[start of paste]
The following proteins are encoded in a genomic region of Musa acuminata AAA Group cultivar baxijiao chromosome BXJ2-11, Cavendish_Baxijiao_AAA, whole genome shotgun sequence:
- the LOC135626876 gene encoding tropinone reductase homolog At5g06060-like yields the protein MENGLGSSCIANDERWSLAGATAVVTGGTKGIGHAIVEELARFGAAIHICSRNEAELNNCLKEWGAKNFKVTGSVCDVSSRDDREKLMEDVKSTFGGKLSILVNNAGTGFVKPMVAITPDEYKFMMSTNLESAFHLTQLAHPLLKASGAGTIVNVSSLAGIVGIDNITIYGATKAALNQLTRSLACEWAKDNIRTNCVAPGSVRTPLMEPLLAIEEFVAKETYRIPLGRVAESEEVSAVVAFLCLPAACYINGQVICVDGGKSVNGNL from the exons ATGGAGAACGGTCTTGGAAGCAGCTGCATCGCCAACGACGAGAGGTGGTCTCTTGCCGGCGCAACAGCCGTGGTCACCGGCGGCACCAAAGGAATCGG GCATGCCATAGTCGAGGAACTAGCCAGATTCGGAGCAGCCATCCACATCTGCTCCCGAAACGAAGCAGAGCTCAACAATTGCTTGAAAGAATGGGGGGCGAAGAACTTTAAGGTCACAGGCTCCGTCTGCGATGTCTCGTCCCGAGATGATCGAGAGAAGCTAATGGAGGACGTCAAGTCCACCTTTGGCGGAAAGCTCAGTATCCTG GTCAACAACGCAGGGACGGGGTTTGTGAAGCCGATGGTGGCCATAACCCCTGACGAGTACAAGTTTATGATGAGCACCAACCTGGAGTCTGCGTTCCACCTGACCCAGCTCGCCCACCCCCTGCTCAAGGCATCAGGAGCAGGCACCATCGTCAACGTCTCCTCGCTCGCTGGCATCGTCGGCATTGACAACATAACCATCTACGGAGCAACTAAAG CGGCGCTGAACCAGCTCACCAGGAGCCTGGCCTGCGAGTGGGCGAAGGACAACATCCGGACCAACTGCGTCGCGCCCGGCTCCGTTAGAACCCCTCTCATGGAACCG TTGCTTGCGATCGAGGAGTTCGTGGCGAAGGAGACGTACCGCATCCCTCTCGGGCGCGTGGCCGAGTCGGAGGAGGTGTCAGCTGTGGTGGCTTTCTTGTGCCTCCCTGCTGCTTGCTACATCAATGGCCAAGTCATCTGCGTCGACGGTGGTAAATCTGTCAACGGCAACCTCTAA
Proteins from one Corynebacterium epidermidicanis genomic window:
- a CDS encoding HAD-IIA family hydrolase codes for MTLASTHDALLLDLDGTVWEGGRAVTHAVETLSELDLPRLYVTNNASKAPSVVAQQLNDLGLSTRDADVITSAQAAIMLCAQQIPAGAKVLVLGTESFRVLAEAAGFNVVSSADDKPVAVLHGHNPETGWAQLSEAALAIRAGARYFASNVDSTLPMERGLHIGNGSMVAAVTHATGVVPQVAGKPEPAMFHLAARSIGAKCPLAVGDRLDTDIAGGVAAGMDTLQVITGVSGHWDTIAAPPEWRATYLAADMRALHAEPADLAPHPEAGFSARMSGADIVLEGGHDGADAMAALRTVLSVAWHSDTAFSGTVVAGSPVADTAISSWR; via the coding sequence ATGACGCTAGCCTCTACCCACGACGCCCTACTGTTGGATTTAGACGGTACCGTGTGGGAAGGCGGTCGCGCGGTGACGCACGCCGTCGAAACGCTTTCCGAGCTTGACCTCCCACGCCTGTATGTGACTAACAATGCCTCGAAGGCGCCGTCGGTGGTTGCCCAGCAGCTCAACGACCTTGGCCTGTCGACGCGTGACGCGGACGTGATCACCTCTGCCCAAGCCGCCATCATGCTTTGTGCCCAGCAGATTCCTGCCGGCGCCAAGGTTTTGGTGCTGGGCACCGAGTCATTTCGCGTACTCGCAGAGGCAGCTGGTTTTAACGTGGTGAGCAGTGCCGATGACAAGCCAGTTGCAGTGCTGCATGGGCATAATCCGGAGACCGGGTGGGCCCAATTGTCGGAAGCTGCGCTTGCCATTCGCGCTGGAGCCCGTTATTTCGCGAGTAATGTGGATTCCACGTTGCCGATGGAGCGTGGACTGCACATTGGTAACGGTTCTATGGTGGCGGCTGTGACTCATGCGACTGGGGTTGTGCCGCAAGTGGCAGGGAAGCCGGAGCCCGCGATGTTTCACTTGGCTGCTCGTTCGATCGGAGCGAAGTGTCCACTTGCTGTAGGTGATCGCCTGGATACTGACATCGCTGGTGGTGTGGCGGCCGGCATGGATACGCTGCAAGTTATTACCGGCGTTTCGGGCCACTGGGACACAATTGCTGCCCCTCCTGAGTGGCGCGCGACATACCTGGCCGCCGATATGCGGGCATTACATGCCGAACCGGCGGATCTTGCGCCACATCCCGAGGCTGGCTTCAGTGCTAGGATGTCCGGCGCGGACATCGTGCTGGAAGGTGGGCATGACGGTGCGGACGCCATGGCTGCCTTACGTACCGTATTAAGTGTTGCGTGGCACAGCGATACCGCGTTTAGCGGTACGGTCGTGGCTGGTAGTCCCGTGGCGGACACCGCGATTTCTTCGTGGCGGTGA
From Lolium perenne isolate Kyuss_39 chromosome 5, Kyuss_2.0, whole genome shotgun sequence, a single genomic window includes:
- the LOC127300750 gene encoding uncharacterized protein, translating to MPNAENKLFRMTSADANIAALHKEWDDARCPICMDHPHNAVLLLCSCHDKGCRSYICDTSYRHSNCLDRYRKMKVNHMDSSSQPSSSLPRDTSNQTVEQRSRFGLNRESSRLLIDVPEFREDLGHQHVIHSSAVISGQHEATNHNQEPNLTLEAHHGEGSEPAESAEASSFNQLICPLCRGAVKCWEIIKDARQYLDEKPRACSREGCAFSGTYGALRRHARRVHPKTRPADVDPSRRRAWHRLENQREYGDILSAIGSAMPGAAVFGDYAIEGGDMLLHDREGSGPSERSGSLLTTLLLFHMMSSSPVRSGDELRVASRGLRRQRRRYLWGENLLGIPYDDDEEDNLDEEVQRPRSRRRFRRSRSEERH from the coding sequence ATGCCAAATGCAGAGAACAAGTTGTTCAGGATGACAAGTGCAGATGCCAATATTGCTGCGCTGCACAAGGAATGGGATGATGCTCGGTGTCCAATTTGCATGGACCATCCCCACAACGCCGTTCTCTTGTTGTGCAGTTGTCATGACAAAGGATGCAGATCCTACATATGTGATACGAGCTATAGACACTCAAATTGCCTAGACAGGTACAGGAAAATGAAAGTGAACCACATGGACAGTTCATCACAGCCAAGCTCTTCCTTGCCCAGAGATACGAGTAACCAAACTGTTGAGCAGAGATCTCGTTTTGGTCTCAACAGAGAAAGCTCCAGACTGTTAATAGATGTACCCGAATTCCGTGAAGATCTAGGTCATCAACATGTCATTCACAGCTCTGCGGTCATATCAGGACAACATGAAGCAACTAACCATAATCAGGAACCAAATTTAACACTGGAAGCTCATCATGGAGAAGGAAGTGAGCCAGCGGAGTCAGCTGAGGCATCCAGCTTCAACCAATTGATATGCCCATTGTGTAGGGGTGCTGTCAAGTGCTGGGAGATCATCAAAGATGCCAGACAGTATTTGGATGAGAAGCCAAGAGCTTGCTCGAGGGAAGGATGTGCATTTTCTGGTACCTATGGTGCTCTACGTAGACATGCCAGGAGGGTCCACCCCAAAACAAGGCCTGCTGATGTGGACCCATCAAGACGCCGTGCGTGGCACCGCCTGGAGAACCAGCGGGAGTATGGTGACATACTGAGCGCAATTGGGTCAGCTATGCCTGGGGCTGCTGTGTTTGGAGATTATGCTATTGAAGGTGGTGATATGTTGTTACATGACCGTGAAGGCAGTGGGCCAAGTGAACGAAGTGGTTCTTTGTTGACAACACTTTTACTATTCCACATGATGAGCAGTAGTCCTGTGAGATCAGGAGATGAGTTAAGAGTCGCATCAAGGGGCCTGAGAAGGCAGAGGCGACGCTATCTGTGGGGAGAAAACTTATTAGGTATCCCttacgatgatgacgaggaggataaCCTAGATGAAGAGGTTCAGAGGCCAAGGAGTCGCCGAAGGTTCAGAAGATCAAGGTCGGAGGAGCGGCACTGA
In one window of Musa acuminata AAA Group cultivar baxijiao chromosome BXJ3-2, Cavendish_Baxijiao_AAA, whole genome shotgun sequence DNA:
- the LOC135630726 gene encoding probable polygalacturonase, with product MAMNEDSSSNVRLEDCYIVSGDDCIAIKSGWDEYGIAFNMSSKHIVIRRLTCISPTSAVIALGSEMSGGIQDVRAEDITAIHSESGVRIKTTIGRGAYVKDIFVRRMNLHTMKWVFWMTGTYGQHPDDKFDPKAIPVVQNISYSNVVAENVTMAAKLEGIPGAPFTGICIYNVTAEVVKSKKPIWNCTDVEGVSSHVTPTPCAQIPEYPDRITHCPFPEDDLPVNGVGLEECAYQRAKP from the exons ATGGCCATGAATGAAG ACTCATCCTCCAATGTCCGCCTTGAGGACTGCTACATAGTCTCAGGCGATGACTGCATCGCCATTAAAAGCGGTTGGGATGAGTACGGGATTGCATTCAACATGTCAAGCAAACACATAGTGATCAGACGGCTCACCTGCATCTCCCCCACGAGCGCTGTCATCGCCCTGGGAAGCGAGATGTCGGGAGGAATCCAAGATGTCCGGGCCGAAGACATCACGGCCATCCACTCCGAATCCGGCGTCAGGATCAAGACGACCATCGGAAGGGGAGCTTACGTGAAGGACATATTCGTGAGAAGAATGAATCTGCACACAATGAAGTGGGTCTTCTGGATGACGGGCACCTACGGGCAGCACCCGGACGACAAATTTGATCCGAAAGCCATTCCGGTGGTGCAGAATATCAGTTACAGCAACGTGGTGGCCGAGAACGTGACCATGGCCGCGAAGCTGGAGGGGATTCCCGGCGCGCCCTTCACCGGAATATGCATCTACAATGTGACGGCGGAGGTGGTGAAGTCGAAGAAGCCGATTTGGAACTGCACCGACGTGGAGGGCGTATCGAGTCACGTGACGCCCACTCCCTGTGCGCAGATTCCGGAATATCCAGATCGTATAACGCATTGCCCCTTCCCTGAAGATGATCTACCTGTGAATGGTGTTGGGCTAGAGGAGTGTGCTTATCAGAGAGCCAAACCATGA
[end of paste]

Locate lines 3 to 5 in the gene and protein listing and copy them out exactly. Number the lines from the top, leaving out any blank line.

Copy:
Proteins from one Corynebacterium epidermidicanis genomic window:
- a CDS encoding HAD-IIA family hydrolase codes for MTLASTHDALLLDLDGTVWEGGRAVTHAVETLSELDLPRLYVTNNASKAPSVVAQQLNDLGLSTRDADVITSAQAAIMLCAQQIPAGAKVLVLGTESFRVLAEAAGFNVVSSADDKPVAVLHGHNPETGWAQLSEAALAIRAGARYFASNVDSTLPMERGLHIGNGSMVAAVTHATGVVPQVAGKPEPAMFHLAARSIGAKCPLAVGDRLDTDIAGGVAAGMDTLQVITGVSGHWDTIAAPPEWRATYLAADMRALHAEPADLAPHPEAGFSARMSGADIVLEGGHDGADAMAALRTVLSVAWHSDTAFSGTVVAGSPVADTAISSWR; via the coding sequence ATGACGCTAGCCTCTACCCACGACGCCCTACTGTTGGATTTAGACGGTACCGTGTGGGAAGGCGGTCGCGCGGTGACGCACGCCGTCGAAACGCTTTCCGAGCTTGACCTCCCACGCCTGTATGTGACTAACAATGCCTCGAAGGCGCCGTCGGTGGTTGCCCAGCAGCTCAACGACCTTGGCCTGTCGACGCGTGACGCGGACGTGATCACCTCTGCCCAAGCCGCCATCATGCTTTGTGCCCAGCAGATTCCTGCCGGCGCCAAGGTTTTGGTGCTGGGCACCGAGTCATTTCGCGTACTCGCAGAGGCAGCTGGTTTTAACGTGGTGAGCAGTGCCGATGACAAGCCAGTTGCAGTGCTGCATGGGCATAATCCGGAGACCGGGTGGGCCCAATTGTCGGAAGCTGCGCTTGCCATTCGCGCTGGAGCCCGTTATTTCGCGAGTAATGTGGATTCCACGTTGCCGATGGAGCGTGGACTGCACATTGGTAACGGTTCTATGGTGGCGGCTGTGACTCATGCGACTGGGGTTGTGCCGCAAGTGGCAGGGAAGCCGGAGCCCGCGATGTTTCACTTGGCTGCTCGTTCGATCGGAGCGAAGTGTCCACTTGCTGTAGGTGATCGCCTGGATACTGACATCGCTGGTGGTGTGGCGGCCGGCATGGATACGCTGCAAGTTATTACCGGCGTTTCGGGCCACTGGGACACAATTGCTGCCCCTCCTGAGTGGCGCGCGACATACCTGGCCGCCGATATGCGGGCATTACATGCCGAACCGGCGGATCTTGCGCCACATCCCGAGGCTGGCTTCAGTGCTAGGATGTCCGGCGCGGACATCGTGCTGGAAGGTGGGCATGACGGTGCGGACGCCATGGCTGCCTTACGTACCGTATTAAGTGTTGCGTGGCACAGCGATACCGCGTTTAGCGGTACGGTCGTGGCTGGTAGTCCCGTGGCGGACACCGCGATTTCTTCGTGGCGGTGA
From Lolium perenne isolate Kyuss_39 chromosome 5, Kyuss_2.0, whole genome shotgun sequence, a single genomic window includes: